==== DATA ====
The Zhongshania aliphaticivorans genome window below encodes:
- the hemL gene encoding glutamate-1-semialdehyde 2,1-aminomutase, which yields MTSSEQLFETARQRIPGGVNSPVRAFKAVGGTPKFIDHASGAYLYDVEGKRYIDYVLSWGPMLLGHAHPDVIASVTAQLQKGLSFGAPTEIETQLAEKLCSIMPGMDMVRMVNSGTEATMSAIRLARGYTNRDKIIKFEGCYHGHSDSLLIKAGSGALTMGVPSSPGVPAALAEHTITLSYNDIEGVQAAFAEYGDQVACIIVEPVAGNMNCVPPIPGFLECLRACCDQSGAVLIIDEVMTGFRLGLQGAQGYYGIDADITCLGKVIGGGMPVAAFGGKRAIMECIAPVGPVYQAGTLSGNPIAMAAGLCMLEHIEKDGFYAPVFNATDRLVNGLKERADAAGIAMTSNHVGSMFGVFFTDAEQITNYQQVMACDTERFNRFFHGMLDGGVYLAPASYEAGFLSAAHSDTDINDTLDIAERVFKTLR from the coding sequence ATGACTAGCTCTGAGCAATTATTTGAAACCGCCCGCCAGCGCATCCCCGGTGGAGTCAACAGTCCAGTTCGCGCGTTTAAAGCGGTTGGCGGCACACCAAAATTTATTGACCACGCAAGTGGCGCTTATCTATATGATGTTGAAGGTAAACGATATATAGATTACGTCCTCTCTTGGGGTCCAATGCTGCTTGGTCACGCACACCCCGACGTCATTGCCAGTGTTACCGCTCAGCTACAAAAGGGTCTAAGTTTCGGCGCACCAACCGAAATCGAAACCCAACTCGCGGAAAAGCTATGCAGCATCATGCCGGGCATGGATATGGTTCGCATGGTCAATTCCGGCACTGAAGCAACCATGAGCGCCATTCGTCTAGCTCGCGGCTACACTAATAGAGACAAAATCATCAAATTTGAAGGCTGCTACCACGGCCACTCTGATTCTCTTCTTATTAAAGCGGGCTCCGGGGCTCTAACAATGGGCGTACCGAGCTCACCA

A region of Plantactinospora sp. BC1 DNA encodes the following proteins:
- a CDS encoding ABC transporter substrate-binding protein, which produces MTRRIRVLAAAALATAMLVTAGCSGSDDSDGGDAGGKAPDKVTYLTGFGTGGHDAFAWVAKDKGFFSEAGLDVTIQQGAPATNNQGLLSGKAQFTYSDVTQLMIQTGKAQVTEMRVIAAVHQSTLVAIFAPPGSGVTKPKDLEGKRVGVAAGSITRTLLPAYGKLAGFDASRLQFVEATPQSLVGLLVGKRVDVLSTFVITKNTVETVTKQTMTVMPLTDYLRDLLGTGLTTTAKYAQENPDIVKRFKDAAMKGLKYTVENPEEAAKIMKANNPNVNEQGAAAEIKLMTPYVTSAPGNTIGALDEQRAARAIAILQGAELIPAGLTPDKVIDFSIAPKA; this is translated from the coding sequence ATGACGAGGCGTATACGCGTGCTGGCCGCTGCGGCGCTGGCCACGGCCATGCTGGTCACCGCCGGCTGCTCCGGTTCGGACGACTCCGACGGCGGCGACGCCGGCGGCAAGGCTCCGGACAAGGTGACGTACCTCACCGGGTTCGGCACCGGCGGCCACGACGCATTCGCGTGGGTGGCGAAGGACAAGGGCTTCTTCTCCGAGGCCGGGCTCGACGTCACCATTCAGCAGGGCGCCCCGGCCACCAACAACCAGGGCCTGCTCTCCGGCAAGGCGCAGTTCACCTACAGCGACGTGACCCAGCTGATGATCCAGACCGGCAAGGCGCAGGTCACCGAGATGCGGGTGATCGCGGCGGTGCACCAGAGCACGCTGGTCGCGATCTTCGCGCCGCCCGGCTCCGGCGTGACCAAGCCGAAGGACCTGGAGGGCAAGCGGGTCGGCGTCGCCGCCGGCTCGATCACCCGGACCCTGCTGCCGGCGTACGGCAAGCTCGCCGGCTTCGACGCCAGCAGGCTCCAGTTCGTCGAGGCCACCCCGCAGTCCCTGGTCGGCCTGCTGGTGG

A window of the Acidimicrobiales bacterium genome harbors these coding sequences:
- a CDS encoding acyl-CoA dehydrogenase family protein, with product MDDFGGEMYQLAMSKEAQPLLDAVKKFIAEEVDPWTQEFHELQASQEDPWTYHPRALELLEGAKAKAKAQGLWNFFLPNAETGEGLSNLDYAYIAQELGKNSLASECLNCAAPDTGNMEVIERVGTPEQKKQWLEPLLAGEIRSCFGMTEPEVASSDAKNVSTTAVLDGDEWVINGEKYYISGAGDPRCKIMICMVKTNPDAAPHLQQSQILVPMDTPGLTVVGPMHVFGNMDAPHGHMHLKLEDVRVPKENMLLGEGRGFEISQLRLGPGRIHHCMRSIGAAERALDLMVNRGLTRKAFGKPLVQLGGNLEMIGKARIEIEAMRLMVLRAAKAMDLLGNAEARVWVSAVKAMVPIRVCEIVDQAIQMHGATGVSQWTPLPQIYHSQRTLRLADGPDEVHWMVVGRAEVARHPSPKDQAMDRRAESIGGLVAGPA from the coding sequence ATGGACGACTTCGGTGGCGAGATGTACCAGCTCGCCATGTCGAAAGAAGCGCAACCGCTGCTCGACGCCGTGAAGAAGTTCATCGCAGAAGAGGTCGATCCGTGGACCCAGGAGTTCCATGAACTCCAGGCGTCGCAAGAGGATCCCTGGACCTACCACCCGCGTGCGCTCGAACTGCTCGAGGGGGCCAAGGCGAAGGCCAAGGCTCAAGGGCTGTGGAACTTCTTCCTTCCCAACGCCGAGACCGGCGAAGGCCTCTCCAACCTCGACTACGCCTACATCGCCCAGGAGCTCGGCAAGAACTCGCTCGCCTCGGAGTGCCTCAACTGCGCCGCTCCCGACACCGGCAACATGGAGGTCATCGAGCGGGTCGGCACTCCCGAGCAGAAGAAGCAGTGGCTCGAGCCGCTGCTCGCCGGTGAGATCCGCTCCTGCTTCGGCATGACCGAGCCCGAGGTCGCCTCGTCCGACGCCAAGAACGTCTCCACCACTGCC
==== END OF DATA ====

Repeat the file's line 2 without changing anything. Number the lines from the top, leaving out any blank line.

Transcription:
- the hemL gene encoding glutamate-1-semialdehyde 2,1-aminomutase, which yields MTSSEQLFETARQRIPGGVNSPVRAFKAVGGTPKFIDHASGAYLYDVEGKRYIDYVLSWGPMLLGHAHPDVIASVTAQLQKGLSFGAPTEIETQLAEKLCSIMPGMDMVRMVNSGTEATMSAIRLARGYTNRDKIIKFEGCYHGHSDSLLIKAGSGALTMGVPSSPGVPAALAEHTITLSYNDIEGVQAAFAEYGDQVACIIVEPVAGNMNCVPPIPGFLECLRACCDQSGAVLIIDEVMTGFRLGLQGAQGYYGIDADITCLGKVIGGGMPVAAFGGKRAIMECIAPVGPVYQAGTLSGNPIAMAAGLCMLEHIEKDGFYAPVFNATDRLVNGLKERADAAGIAMTSNHVGSMFGVFFTDAEQITNYQQVMACDTERFNRFFHGMLDGGVYLAPASYEAGFLSAAHSDTDINDTLDIAERVFKTLR from the coding sequence ATGACTAGCTCTGAGCAATTATTTGAAACCGCCCGCCAGCGCATCCCCGGTGGAGTCAACAGTCCAGTTCGCGCGTTTAAAGCGGTTGGCGGCACACCAAAATTTATTGACCACGCAAGTGGCGCTTATCTATATGATGTTGAAGGTAAACGATATATAGATTACGTCCTCTCTTGGGGTCCAATGCTGCTTGGTCACGCACACCCCGACGTCATTGCCAGTGTTACCGCTCAGCTACAAAAGGGTCTAAGTTTCGGCGCACCAACCGAAATCGAAACCCAACTCGCGGAAAAGCTATGCAGCATCATGCCGGGCATGGATATGGTTCGCATGGTCAATTCCGGCACTGAAGCAACCATGAGCGCCATTCGTCTAGCTCGCGGCTACACTAATAGAGACAAAATCATCAAATTTGAAGGCTGCTACCACGGCCACTCTGATTCTCTTCTTATTAAAGCGGGCTCCGGGGCTCTAACAATGGGCGTACCGAGCTCACCA